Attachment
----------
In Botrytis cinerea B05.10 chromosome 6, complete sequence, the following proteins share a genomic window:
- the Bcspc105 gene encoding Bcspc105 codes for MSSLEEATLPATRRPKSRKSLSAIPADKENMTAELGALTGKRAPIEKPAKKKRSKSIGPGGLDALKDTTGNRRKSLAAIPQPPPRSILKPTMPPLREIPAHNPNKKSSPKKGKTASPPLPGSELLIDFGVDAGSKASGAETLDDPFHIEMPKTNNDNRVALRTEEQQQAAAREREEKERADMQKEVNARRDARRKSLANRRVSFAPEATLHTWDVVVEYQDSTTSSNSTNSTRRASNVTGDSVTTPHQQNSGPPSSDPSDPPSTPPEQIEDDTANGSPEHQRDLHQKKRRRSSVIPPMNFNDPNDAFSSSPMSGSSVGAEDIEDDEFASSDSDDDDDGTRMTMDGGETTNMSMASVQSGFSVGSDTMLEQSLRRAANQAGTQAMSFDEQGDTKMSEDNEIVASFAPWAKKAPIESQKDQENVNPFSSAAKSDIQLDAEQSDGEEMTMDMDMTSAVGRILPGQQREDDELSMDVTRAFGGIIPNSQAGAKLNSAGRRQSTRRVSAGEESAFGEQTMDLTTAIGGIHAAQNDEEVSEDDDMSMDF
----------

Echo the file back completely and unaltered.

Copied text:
In Botrytis cinerea B05.10 chromosome 6, complete sequence, the following proteins share a genomic window:
- the Bcspc105 gene encoding Bcspc105 codes for MSSLEEATLPATRRPKSRKSLSAIPADKENMTAELGALTGKRAPIEKPAKKKRSKSIGPGGLDALKDTTGNRRKSLAAIPQPPPRSILKPTMPPLREIPAHNPNKKSSPKKGKTASPPLPGSELLIDFGVDAGSKASGAETLDDPFHIEMPKTNNDNRVALRTEEQQQAAAREREEKERADMQKEVNARRDARRKSLANRRVSFAPEATLHTWDVVVEYQDSTTSSNSTNSTRRASNVTGDSVTTPHQQNSGPPSSDPSDPPSTPPEQIEDDTANGSPEHQRDLHQKKRRRSSVIPPMNFNDPNDAFSSSPMSGSSVGAEDIEDDEFASSDSDDDDDGTRMTMDGGETTNMSMASVQSGFSVGSDTMLEQSLRRAANQAGTQAMSFDEQGDTKMSEDNEIVASFAPWAKKAPIESQKDQENVNPFSSAAKSDIQLDAEQSDGEEMTMDMDMTSAVGRILPGQQREDDELSMDVTRAFGGIIPNSQAGAKLNSAGRRQSTRRVSAGEESAFGEQTMDLTTAIGGIHAAQNDEEVSEDDDMSMDF